Here are a few ways you can add mindfulness to the workday:
Declutter your workspace before you start work. It can help set the tone for mindfulness throughout the workday. Read the article, “The Simple Guide to a Clutter-Free Desk,” to learn more. I do this at the end of every workday.
Focus on your work's purpose beyond the paycheck. Why do you do the work that you do? To provide for your family? To feel a sense of accomplishment? To contribute to something bigger? Write down your work purpose and to approach it with love, no matter how challenging it might be.
Take mindful breaks throughout the day—even if they're 30 seconds. Do deep breathing exercises, body scans, a short walk, or other stress relief activities to calm the mind and body.
Approach each activity with full attention and awareness. Focus on one task at a time, prioritizing quality over quantity. Get into your flow state.
Limit your distractions. Distractions are the opposite of mindfulness. This could mean putting your phone on 'do not disturb,' closing tabs in your browser, closing email/Slack, or removing physical clutter that can be a visual distraction.
Take Breaks and Breathe for Stress Relief at Work
Taking regular breaks reduces stress. Microsoft's research found that breaks between meetings allow the brain to reset and reduce the buildup of cumulative stress across meetings.
Squeezing in an extra 1, 2, 5, or 10 minutes of work between meetings only contributes to higher cumulative stress. The goal? Use breaks to take your mind off work-related topics and focus on something relaxing.
It will help you recenter and feel a sense of calm and clarity. Here are five ideas:
Do a 7-minute workout
Give your furry friend some love 🐈 🐕 🐇 🦙 🦦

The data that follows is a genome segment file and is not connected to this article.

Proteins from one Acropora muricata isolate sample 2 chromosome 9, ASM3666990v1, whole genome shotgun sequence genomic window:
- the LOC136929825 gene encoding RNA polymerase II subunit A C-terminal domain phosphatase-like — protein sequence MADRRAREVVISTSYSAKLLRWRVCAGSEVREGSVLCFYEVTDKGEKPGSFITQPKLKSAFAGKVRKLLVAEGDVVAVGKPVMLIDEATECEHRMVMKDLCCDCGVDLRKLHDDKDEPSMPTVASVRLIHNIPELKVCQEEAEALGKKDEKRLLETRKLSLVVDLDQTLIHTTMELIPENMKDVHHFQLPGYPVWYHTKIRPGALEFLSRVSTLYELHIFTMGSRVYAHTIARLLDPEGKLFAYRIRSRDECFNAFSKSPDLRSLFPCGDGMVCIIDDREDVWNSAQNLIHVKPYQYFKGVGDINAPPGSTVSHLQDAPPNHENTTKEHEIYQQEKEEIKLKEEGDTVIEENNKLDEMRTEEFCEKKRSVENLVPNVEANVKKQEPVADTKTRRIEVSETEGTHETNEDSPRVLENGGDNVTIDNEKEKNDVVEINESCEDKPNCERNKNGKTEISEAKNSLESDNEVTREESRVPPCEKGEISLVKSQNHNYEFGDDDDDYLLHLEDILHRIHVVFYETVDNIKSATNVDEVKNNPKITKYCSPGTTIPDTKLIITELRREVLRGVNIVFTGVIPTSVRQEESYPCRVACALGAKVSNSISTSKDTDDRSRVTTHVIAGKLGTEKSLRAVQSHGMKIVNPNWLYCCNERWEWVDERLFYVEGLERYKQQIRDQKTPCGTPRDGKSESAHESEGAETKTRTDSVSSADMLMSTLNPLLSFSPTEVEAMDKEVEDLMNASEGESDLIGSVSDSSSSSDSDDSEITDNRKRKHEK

Laugh with your child
Have a mindful cup of tea or coffee
Bonus: Here are my favorite breathwork practices you can try during your next break:
Diaphragmatic breathing, or deep breathing, is a simple technique. You inhale deeply through the nose, allowing the belly to expand, and exhale slowly through the mouth. That's it. You can do it for 30 seconds or 30 minutes.
The benefits? It activates the body's relaxation response, or parasympathetic nervous system, reducing stress hormones, alleviating tension, and increasing your oxygen intake.
I love, love, live this technique! It simultaneously recenters me and connects me to my unique Personal Power. Plus, you get to sound like a lion roaring. 🦁 And it reminds me of the Boss Ass Bitch, Rebecca Welton 💗, from Ted Lasso.
Following these steps can guide you through the practice:
Find a space where you can sit upright with your back straight and your feet planted on the floor. I also do this practice in Goddess pose. Not familiar with the pose? Learn how with my fave, Yoga with Adriene.
Close your eyes and take a few deep breaths to settle into a relaxed state.
Inhale deeply through your nose, filling your lungs with air.
Exhale forcefully, open your mouth wide and stick out your tongue as far as possible, while simultaneously making a loud "haaaa" sound. Imagine releasing all the tension and stress in your body with this exhale.
Allow your breath to naturally return to normal and repeat the exercise two or three more times.
The benefits? It helps:
Release tension in the face, neck, jaw, and shoulders.
Stimulate the parasympathetic nervous system in the body, reducing stress hormone levels and lowering blood pressure.
The 'roar' and physical release can help let go of negative emotions and feel your power!
Alternate Nostril Breathing
Alternate nostril breathing is another simple practice where you manipulate the breath by alternating between the left and right nostrils. Follow these steps:
Find a comfortable seated position with a straight spine. Rest your left hand on your lap.
Gently close your right nostril using your right thumb, while keeping your left nostril open.
Take a deep inhale through your left nostril, filling your lungs completely.
Close your left nostril using your right ring finger, and exhale smoothly and fully through your right nostril.